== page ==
Artificial Intelligence and Liver Transplant: Predicting Survival of Individual Grafts

Laura Wingfield, Carlo Ceresa, Simon Thorogood, Jacques Fleuriot, Simon Knight

Research output: Contribution to journalReview articlepeer-review

Abstract / Description of output

BACKGROUND: The demand for liver transplantation far outstrips the supply of deceased donor organs, and so listing and allocation decisions aim to maximise utility. Most existing methods for predicting transplant outcomes utilise basic methods such as regression modelling - newer artificial intelligence techniques have the potential to improve predictive accuracy.

AIMS: To systematically review studies predicting graft outcomes following deceased liver transplantation using Artificial Intelligence (AI) techniques and comparing these to linear regression and standard predictive modelling (donor risk index, DRI; Model for end-stage liver disease, MELD; survival outcome following liver transplantation, SOFT).

METHODS: A systematic review was performed. PubMed, Cochrane, MEDLINE, Science Direct, Springer Link, Elsevier, and reference lists were analysed for appropriate inclusion.

RESULTS: A total of 52 papers were reviewed for inclusion. Of these papers, 9 met the inclusion criteria, reporting outcomes from 18,771 liver transplants. Artificial neural networks (ANN) were the most commonly utilised methodology, being reported in 7 studies. Only two studies directly compared Machine Learning (ML) techniques to liver scoring modalities (i.e. DRI, SOFT, BAR). Both of these studies showed better prediction of individual organ survival with the optimal ANN model reporting AUC ROC 0.82 compared with BAR: 0.62 and SOFT: 0.57; and the other ANN model showing an AUC ROC: 0.84 compared to DRI: 0.68 and SOFT: 0.64.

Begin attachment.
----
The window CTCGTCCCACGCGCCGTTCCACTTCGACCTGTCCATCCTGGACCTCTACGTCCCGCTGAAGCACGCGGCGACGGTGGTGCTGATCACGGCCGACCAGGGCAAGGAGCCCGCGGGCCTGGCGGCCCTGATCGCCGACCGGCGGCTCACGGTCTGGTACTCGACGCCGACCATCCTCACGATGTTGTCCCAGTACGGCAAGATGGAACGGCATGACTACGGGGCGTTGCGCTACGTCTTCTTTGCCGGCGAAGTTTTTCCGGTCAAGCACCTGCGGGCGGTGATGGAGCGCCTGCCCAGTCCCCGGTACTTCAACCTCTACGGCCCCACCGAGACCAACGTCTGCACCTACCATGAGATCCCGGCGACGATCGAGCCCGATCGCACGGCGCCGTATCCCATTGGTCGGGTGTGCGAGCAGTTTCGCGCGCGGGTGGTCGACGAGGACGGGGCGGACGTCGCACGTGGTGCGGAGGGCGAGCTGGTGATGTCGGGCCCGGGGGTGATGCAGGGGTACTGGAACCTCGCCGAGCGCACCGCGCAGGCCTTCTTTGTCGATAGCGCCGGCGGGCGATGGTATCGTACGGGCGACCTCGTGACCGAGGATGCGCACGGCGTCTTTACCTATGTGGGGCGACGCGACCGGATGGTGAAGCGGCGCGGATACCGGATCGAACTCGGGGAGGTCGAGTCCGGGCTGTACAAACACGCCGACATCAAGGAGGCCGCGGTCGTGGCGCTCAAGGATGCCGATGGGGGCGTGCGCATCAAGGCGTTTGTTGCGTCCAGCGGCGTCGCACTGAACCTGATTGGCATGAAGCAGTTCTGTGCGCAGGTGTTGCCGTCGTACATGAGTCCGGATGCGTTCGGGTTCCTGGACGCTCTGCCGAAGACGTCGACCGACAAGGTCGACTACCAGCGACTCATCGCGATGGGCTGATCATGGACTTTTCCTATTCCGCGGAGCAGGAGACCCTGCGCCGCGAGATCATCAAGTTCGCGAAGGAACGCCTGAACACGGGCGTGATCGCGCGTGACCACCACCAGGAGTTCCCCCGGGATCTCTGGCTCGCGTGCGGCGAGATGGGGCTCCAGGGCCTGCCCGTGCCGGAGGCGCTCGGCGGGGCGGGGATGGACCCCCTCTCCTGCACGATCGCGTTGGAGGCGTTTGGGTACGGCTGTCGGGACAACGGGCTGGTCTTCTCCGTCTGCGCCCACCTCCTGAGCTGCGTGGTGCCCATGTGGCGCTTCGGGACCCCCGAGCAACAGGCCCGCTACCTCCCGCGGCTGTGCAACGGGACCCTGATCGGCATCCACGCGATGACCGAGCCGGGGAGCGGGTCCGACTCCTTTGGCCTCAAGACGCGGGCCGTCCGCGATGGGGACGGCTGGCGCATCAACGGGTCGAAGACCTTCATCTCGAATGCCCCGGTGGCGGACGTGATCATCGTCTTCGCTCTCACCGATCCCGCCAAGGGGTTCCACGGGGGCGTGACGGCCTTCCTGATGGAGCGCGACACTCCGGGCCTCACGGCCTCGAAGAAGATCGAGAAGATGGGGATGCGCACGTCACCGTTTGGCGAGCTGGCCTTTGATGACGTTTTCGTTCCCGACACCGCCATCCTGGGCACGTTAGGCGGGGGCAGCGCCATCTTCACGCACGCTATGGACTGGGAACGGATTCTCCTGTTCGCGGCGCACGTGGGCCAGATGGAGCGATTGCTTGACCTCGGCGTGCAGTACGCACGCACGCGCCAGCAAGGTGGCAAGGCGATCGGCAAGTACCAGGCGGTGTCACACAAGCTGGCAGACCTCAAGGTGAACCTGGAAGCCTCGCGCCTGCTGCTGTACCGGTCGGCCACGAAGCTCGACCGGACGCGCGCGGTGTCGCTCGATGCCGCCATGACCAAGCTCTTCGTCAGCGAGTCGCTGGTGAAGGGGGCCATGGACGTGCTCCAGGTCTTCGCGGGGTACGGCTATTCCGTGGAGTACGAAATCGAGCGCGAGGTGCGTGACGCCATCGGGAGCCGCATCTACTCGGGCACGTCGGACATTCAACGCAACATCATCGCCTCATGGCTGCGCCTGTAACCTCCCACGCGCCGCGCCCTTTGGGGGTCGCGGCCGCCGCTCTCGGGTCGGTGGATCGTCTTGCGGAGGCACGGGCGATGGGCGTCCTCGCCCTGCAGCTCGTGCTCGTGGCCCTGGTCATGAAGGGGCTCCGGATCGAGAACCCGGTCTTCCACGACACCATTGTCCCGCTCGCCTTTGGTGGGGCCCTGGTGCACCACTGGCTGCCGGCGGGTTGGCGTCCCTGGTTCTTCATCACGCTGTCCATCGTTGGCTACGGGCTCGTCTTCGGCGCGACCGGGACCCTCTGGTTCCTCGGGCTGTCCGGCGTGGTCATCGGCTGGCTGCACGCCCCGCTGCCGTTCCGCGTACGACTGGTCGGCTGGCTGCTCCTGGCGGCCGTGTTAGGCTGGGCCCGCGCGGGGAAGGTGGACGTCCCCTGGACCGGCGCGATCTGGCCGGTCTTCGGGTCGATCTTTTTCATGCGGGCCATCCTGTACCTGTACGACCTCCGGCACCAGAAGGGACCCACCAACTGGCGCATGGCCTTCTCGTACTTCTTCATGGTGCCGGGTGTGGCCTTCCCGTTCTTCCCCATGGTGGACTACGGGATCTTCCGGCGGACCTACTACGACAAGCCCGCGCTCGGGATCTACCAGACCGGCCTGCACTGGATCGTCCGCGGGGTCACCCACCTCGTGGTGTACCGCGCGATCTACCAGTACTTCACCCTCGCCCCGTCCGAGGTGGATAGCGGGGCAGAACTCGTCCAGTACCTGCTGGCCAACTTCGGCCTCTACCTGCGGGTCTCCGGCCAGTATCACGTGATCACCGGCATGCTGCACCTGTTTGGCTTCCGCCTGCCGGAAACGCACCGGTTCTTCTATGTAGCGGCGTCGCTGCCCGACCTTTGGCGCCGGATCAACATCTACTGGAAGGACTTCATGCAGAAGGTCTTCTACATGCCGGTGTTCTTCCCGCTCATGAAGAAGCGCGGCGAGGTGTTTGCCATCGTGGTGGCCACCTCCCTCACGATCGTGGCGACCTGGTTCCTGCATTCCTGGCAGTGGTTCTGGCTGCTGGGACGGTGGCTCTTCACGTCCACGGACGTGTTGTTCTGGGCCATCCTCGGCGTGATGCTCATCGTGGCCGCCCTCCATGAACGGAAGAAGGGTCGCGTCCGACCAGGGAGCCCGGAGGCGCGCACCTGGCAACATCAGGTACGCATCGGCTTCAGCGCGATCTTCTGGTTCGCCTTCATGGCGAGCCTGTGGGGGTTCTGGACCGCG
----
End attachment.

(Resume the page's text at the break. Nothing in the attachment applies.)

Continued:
CONCLUSION: AI techniques can provide high accuracy in predicting graft survival based on donors and recipient variables. When compared to standard techniques, AI methods are dynamic - able to be trained and validated within every population. However, the high accuracy of AI may come at a cost of losing explainability (to patients and clinicians) on how the technology works.

Original languageEnglish
Pages (from-to)922-934
Number of pages36
JournalLiver Transplantation
Issue number7
Early online date9 Apr 2020
Publication statusPublished - 1 Jul 2020


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